Smallholder farmers are key actors in the global food system, producing roughly 80 percent of the food consumed in sub-Saharan Africa and Asia. Yet, the voices of smallholder farmers are often neglected by policy makers when trade deals are negotiated or regulations established. Increasing the participation of smallholder farmers in agricultural trade has the potential to boost livelihoods, improve food security, and fuel economic growth.
Within an international trade regime marked by ever-more-stringent quality and safety standards, sophisticated value-chains, and byzantine contracts, the challenge of linking smallholders to markets is no simple task. Considering the increasing importance of agricultural trade to food security, it is also not a task that we can afford to ignore.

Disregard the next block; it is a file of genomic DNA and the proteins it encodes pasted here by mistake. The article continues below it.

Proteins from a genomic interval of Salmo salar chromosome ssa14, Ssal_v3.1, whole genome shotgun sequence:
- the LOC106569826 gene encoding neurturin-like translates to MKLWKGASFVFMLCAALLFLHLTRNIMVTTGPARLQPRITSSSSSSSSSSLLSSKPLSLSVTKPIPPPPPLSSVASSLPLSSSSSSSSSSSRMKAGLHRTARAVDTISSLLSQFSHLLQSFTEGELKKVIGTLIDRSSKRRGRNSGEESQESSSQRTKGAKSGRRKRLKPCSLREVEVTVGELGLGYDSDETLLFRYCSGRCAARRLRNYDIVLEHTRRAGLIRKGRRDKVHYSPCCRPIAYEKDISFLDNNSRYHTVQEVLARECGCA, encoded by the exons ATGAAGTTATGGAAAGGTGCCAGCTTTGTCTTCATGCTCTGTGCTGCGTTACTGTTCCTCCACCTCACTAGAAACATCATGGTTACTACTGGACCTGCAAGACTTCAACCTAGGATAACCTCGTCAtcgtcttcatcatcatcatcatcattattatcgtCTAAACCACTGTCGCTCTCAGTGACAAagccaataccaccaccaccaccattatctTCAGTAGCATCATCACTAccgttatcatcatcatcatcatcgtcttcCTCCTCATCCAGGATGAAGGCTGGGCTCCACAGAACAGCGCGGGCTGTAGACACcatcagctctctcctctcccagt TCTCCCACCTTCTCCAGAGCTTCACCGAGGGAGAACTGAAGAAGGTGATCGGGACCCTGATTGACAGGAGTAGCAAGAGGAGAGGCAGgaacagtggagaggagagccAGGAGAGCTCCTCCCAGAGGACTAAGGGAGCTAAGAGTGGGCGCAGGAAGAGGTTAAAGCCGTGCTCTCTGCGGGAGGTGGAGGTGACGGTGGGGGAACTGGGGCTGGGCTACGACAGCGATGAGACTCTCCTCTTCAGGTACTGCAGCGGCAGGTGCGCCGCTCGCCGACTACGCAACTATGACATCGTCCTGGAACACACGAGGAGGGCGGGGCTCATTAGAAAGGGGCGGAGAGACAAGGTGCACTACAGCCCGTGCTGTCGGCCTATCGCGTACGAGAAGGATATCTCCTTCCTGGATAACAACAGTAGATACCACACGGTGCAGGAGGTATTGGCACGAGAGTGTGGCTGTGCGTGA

What is the role of small holder farmers in the global exchange of agricultural goods? What barriers do trade regulations and standards impose for small holders to access local, regional, and global markets? How can we build an enabling environment for trade in which smallholders can participate more fully?
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